So right now I am thinking about a shielding system that would be added to a 20 minutes into the future scenario on naval ships. This shielding system would allow objects moving slower than 400 km/h relative through, while stopping all projectiles moving at speeds higher than that. Charged particles and intense electromagnetic radiation would be stopped regardless.
As the shield stops incoming projectiles, the shield would harden like a non-newtonian fluid and shatter the incoming projectile, partially absorbing some of the kinetic energy. Significant pieces of large, heavy projectiles may remain and continue to strike whatever is behind the shield, and almost all of directed energy weapon impacts will be absorbed. Shield efficiency decreases as the shield absorb energy and approach a saturation point, before the shield finally goes down as it overloads. Shields can be "vented" by releasing pent-up energy as easily detectable electromagnetic radiation into the surrounding environment.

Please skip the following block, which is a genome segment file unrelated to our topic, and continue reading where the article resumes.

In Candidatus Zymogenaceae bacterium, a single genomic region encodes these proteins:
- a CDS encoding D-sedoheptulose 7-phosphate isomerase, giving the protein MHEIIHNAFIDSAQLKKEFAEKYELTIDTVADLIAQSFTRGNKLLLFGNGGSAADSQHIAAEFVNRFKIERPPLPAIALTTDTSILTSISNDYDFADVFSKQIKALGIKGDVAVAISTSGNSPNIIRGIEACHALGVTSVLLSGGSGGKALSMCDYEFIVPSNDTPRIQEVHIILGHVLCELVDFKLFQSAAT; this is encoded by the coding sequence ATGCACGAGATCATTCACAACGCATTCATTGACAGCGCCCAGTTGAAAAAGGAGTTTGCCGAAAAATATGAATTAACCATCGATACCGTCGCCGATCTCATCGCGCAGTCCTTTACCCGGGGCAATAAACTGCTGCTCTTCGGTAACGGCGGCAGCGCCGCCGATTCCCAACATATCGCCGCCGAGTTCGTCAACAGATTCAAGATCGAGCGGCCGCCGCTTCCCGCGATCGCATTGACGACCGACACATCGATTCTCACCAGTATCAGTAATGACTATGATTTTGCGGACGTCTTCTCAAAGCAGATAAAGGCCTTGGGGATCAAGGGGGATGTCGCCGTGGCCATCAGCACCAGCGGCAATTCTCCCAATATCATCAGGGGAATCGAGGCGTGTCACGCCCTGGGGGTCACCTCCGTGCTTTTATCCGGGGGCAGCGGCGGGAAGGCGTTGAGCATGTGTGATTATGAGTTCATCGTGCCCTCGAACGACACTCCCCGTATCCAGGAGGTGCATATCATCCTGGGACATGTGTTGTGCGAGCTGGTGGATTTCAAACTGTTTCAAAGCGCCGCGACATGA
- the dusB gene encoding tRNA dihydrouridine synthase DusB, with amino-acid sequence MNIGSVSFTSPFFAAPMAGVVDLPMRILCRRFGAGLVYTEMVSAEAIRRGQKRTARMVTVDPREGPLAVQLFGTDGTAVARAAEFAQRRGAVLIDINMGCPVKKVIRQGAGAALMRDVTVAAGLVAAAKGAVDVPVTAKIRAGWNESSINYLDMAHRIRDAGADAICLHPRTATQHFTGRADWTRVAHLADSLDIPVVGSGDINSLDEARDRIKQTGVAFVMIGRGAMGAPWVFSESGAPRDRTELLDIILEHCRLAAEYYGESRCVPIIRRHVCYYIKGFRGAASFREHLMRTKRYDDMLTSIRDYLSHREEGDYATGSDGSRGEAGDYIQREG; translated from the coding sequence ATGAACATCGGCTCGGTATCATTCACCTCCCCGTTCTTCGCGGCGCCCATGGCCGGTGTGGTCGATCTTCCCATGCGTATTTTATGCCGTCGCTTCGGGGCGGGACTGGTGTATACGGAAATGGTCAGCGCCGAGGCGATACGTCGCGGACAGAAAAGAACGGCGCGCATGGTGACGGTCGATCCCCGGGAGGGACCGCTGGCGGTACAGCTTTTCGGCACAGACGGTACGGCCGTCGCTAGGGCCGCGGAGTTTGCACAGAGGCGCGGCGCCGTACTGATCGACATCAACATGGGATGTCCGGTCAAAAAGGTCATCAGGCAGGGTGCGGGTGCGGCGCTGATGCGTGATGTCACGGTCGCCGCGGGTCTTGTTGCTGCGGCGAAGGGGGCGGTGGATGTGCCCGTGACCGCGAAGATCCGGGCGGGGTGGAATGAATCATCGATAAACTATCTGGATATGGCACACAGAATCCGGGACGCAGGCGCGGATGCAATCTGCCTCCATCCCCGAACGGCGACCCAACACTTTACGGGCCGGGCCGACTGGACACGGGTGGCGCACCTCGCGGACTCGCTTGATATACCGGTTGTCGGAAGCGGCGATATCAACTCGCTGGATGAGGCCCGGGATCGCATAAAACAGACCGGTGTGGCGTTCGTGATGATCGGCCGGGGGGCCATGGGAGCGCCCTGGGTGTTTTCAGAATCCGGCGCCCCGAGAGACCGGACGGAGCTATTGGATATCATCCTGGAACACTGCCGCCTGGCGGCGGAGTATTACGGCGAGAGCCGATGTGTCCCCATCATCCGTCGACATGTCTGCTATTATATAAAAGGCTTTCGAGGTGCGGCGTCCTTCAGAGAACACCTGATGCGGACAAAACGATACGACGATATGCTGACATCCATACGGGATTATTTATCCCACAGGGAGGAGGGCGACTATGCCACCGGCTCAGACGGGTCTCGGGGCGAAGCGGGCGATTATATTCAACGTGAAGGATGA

What impacts would this have on navies armed with early 21st-century weapons? How do you think weapons will evolve to counter this shielding technology, without handwaving in a special counter-shield device?